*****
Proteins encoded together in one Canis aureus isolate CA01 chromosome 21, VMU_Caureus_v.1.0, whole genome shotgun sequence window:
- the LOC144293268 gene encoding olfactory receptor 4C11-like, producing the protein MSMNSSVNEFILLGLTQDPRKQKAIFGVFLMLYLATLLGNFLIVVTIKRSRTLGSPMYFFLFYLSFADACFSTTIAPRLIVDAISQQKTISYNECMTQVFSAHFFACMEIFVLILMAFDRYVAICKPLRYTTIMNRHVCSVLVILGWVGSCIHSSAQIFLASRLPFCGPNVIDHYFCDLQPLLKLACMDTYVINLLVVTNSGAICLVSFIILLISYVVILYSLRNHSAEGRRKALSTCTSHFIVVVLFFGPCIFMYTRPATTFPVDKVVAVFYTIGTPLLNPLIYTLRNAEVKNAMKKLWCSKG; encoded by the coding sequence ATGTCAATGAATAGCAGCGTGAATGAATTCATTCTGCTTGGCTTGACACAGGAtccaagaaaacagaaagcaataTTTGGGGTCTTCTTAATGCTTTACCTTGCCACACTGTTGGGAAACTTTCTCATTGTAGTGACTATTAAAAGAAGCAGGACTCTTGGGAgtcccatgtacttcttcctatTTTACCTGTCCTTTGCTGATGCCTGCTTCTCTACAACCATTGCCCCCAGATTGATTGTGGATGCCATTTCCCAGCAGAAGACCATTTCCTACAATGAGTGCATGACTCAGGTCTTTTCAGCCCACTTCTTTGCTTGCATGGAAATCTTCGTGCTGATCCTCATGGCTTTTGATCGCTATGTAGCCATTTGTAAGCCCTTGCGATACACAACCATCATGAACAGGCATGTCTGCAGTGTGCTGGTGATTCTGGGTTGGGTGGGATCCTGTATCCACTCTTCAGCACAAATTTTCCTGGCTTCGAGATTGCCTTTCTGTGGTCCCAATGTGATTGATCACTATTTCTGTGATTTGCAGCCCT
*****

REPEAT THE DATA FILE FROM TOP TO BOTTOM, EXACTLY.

Proteins encoded together in one Canis aureus isolate CA01 chromosome 21, VMU_Caureus_v.1.0, whole genome shotgun sequence window:
- the LOC144293268 gene encoding olfactory receptor 4C11-like, producing the protein MSMNSSVNEFILLGLTQDPRKQKAIFGVFLMLYLATLLGNFLIVVTIKRSRTLGSPMYFFLFYLSFADACFSTTIAPRLIVDAISQQKTISYNECMTQVFSAHFFACMEIFVLILMAFDRYVAICKPLRYTTIMNRHVCSVLVILGWVGSCIHSSAQIFLASRLPFCGPNVIDHYFCDLQPLLKLACMDTYVINLLVVTNSGAICLVSFIILLISYVVILYSLRNHSAEGRRKALSTCTSHFIVVVLFFGPCIFMYTRPATTFPVDKVVAVFYTIGTPLLNPLIYTLRNAEVKNAMKKLWCSKG; encoded by the coding sequence ATGTCAATGAATAGCAGCGTGAATGAATTCATTCTGCTTGGCTTGACACAGGAtccaagaaaacagaaagcaataTTTGGGGTCTTCTTAATGCTTTACCTTGCCACACTGTTGGGAAACTTTCTCATTGTAGTGACTATTAAAAGAAGCAGGACTCTTGGGAgtcccatgtacttcttcctatTTTACCTGTCCTTTGCTGATGCCTGCTTCTCTACAACCATTGCCCCCAGATTGATTGTGGATGCCATTTCCCAGCAGAAGACCATTTCCTACAATGAGTGCATGACTCAGGTCTTTTCAGCCCACTTCTTTGCTTGCATGGAAATCTTCGTGCTGATCCTCATGGCTTTTGATCGCTATGTAGCCATTTGTAAGCCCTTGCGATACACAACCATCATGAACAGGCATGTCTGCAGTGTGCTGGTGATTCTGGGTTGGGTGGGATCCTGTATCCACTCTTCAGCACAAATTTTCCTGGCTTCGAGATTGCCTTTCTGTGGTCCCAATGTGATTGATCACTATTTCTGTGATTTGCAGCCCT